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The BBQ Grill
This page was last updated on 26 June 2002.
 

One of the more important pieces of gear on board is our new Magma gas BBQ grill.  I pit the grill together according to the directions, and attached it to the stern rail with an extra-cost bracket.  (Of course...).  Now the real reason for having a stern rail becomes clear!

For now, we will run the grill off portable propane containers.  However, eventually it will be connected into the boat's main LPG system (of course, getting that system completed first would be a big step in the right direction!).

We used the BBQ successfully all season, going through a couple bottles of propane.  I covered the grill with the blue nylon bag that comes with it, since Heidi is going to make a Sunbrella cover to match our Toast canvas.  This bag deteriorated in the sunlight, and was severely ripped by the end of the season.  

When I removed the grill a few days before we pulled the mast, there was a lovely KER-PLUNK as the venturi tube, which had somehow unthreaded itself from the bottom of the grill, fell into the water when I removed the grill cover.  I ordered a new one--they're not too expensive, fortunately.

Heidi made a new grill cover out of the same toast Sunbrella we use throughout the boat.

Propane Cylinder Storage

lpgbag.JPG (159554 bytes)We use a small bag that hangs off the stern rail to store three small camp propane cylinders (a bag that is made for the purpose).  In addition, we store lighters and the regulator in the bag.  However, more storage space was needed for our long cruise in 2002, so I decided to try an idea I had read about somewhere.  Why do I want so many cylinders on board?  Mostly for convenience.  I don't feel like chasing them down in random ports down the coast, even though these cylinders tend to be found everywhere.  If I have the room, why not store more than we need?  Plus, these cylinders, with a special adapter, can be used to fuel our main stove in the cabin if our big cylinder becomes empty.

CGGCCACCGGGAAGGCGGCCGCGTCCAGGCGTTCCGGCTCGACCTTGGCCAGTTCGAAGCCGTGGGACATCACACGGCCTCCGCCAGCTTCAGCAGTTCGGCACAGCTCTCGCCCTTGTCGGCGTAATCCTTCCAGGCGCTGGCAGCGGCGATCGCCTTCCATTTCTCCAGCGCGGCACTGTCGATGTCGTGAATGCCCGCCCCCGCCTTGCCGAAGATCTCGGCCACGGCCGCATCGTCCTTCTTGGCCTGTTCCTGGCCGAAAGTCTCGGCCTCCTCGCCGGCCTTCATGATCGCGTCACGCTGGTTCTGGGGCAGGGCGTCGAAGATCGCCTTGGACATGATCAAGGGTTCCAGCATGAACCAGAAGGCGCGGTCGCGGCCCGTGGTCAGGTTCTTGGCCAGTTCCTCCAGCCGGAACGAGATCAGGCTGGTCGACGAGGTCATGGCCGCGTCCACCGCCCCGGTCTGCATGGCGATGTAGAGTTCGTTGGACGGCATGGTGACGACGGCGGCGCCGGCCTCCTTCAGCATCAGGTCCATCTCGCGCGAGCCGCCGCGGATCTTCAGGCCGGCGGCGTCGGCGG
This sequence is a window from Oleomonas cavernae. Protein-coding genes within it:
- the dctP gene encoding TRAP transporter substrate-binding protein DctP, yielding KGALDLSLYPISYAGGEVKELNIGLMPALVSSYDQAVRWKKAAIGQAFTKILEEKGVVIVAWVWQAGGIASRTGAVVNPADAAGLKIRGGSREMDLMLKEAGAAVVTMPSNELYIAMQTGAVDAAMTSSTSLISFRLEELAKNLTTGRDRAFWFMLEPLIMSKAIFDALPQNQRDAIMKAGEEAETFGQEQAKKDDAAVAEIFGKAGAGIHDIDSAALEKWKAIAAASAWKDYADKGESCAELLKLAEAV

Why not, you say, just run our grill right off the main tank?  Well, that would be nice.  I hope maybe to do this eventually.  However, on our boat, the main tank is located on deck just aft of the mast--the best compromise solution based on so many difficult factors, safety being the frontrunner.  To run a hose aft to the tank--note that each appliance must be a continuous length of hose from the tank tot he appliance, not teed off another line--I would have to run the hose inside the cabin, much like my hose to the galley stove.  Well, I don't really want to drill another huge hole in my cabin trunk and run another ugly fuel line through the head before it can become hidden behind cabinets in the salon...it's just a logistical problem on our boat.  Eventually, I may even consider a smaller, second LPG tank located on the stern rail or something, to which I can connect the grill.  This seems to be the most workable solution, and perhaps will replace our storage system someday.  But I like my $10 storage tube, filled with $1.49 LPG cylinders, rather than another $200 aluminum LPG tank, thanks.

I purchased a length of 4" schedule 40 PVC pipe, a threaded cleanout (cap) fitting, and a blank end cap.  I had heard that the little cylinders would fit snugly inside this pipe; you can clamp or otherwise secure the pipe to the stern pulpit or backstay or something.  I glued the appropriate ends on after trying out the cylinders for fit inside.  Maybe this isn't the prettiest solution...but then again, it's not that bad either.  And no, it's not a potato gun or whatever.  I think I'll put big letters LPG on the side of this thing so that it will be self-evident what it's for.  It does look a little like a depth-charge launcher or something, though.  Maybe the PWCs (Personal Water Craft--jet skis) will give me a wide berth just in case.

tightfit.JPG (177169 bytes)They weren't kidding about the snug fit--it's perfect, really.  The cylinders fit very nicely inside.  I tied strings to the bottle necks so that I could pull the tanks out of the deep cylinder.  Five cylinders fit perfectly inside 3' of PVC pipe--perhaps this is a bit long, but it's really on board just for the cruise.  Later I'll remove it and revert to the bag only for standard weekend-type sailing.  When we need the extra stowage again, I'll reinstall the pipe.  The bystander comments are already beginning, though...I rode in on the launch with someone after I installed the pipe and they were just idiotic about the whole thing.  Geez, you try a little ingenuity and some people look at you like you're crazy.  Plus, they didn't get my joke about the PWC thing...well, they can think about it while they're at the office, as well as puzzle away about how someone could (gasp!) put something that didn't come directly from West Marine on their boat.  Me--I'll be cruising, thanks, with lots of propane for my grilled burgers.  :<p  I like my storage cylinder.

To allow any propane fumes to properly vent, I drilled a 1" hole in the bottom cap of the pipe.  With the pipe angled slightly, the vent is free to release any vapors.


Glissando, Pearson  Triton #381
www.triton381.com 

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